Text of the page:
In accordance with a further aspect of the invention, a series of switches 198 are also employed to vary the feed forward or open loop gain of the amplifier 60, the switches 188 also being controlled from the master control panel 126. Accordingly, as the closed loop gain is varied by actuation of the switches 190, the open loop gain is also varied by means of the switches 198 so that the band width and output impedance of the amplifier 60 remain essentially constant as the gain of this amplifier is varied. With this arrangement, the gain of the amplifier 60 may be varied from approximately a factor of two to a factor of 150 while maintaining the band width and output impedance of this amplifier essentially constant. In this connection it will be understood that each of the amplifiers 60 and 62 must have extremely wide band width to accommodate the relatively high frequency components of the signal voltages which are produced when switching from one channel to another with different d.c. components of large amplitude in the various channels.

The output of the amplifier 60 is supplied to the input of the amplifier 62. In general, the amplifier 62 is similar to the amplifier 60 and corresponding components have been given the suffix "a". However, in the amplifier 62, different values of series time constant resistor may be connected to the plus input of the amplifier so as to provide a variable low pass filter cutoff at the plus input of the amplifier 62. More particularly, the time constant resistors 200 and 202 may be selected by means of the switches 204 from the master control panel 126. In addition, these switches may be controlled on an individual channel basis, as will be described in more detail hereinafter.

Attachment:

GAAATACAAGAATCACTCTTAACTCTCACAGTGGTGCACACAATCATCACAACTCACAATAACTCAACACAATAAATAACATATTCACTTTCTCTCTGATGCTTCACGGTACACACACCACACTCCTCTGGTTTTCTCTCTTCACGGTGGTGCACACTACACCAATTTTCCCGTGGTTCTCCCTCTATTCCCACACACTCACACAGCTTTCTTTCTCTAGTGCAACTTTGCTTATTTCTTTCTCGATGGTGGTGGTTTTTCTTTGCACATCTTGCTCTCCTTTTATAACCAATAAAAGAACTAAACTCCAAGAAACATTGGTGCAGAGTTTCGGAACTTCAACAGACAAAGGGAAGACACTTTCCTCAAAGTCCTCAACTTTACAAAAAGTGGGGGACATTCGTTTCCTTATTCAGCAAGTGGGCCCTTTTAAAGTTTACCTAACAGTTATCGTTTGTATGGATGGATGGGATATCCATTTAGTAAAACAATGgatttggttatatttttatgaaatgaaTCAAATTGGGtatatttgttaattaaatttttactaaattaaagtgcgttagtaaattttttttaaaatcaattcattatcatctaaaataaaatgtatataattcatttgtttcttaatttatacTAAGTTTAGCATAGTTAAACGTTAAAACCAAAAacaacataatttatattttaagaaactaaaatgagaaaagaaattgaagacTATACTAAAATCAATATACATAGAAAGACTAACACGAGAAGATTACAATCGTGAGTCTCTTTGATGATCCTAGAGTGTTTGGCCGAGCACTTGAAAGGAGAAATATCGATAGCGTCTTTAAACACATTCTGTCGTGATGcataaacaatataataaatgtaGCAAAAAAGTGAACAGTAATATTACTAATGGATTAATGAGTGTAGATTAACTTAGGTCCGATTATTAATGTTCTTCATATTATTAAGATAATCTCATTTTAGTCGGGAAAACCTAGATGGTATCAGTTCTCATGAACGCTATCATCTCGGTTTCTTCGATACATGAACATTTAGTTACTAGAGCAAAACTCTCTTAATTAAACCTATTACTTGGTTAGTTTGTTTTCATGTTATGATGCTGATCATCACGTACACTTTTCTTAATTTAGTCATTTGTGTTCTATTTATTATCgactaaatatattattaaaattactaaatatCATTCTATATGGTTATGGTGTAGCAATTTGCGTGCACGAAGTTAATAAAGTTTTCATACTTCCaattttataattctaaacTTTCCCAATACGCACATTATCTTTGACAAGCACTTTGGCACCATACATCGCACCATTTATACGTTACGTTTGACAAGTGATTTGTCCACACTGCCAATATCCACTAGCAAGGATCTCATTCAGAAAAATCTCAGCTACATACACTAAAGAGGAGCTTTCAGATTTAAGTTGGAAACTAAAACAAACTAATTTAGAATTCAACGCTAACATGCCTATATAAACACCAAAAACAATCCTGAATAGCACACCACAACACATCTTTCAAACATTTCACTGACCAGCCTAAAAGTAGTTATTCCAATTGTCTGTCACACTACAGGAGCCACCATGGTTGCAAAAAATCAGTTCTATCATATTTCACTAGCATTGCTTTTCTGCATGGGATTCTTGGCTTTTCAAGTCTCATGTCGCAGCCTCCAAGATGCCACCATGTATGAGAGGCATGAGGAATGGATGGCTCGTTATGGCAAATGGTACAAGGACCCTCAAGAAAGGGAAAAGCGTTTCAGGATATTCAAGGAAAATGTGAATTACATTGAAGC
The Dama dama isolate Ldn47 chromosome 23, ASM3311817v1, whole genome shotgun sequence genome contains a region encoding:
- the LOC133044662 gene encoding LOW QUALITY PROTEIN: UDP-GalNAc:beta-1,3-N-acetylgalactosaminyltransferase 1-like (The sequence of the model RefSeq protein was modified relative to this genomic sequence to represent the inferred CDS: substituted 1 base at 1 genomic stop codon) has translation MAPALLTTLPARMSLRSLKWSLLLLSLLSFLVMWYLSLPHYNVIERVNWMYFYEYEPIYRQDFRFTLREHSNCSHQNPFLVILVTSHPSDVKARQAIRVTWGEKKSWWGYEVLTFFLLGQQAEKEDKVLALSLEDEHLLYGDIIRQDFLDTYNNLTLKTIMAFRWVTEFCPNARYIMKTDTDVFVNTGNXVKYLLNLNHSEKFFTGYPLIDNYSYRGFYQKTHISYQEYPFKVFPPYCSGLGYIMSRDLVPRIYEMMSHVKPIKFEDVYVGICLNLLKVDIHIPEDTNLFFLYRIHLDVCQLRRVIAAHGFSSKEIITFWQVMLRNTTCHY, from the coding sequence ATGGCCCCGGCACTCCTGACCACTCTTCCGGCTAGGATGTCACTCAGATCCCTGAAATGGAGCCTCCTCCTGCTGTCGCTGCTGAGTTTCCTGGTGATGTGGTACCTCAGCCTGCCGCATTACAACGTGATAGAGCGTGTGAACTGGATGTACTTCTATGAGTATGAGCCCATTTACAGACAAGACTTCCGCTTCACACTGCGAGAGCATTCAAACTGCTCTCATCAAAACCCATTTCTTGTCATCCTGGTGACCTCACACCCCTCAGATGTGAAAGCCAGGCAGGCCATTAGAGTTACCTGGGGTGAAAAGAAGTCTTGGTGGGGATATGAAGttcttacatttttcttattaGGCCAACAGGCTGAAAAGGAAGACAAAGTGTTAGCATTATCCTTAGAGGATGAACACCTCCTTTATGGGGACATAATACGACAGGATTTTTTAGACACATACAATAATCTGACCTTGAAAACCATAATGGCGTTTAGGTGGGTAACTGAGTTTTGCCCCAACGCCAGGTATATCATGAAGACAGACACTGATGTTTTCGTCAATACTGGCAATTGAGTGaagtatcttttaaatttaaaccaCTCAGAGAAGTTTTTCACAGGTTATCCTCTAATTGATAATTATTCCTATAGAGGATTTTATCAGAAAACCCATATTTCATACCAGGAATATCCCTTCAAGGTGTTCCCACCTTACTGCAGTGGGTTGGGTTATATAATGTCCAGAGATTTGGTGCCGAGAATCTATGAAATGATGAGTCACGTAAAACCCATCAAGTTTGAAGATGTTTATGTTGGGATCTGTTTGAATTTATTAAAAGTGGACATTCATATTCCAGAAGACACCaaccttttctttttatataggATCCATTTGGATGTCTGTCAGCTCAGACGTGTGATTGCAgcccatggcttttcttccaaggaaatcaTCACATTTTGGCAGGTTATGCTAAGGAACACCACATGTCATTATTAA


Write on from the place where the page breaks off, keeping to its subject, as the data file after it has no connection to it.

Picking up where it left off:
The output of the third amplifier 62 is then supplied to a 30-Hertz low pass filter by means of which the high frequency components above thirty cycles may be selectively removed from any electrode pair signal voltage on an individual channel basis. More particularly, the filter 64 comprises a series resistor 210 which is connected to the plus input of a buffer amplifier 212 to the minus input of which is applied a feedback signal from the output of the amplifier 212. A series of capacitors 214, one for each channel period, may be selectively connected to the plus input of the amplifier 212 by means of the switches 216. The switches 216 are controlled on an individual channel basis by means of a 30-Hertz control signal which is applied to the terminal 218 from the data portion of the console, as will be described in more detail hereinafter.

Accordingly, by means of the filter 64 any particular electrode pair signal voltage may have the high frequency components thereof attenuated so that undesired interference from muscle artifact signals or the like, may be selectively removed from any particular channel, while employing only the single, common 30-Hz filter 64.

As discussed generally heretofore, the output of the first amplifier 58 in the head box 50 is reversed in polarity under the control of a modulation signal impressed upon the conductor 120 and supplied to the polarity reversing switches 116 and 118. This MOD signal is effective to reverse the output of the amplifier 58 in polarity every four channel periods.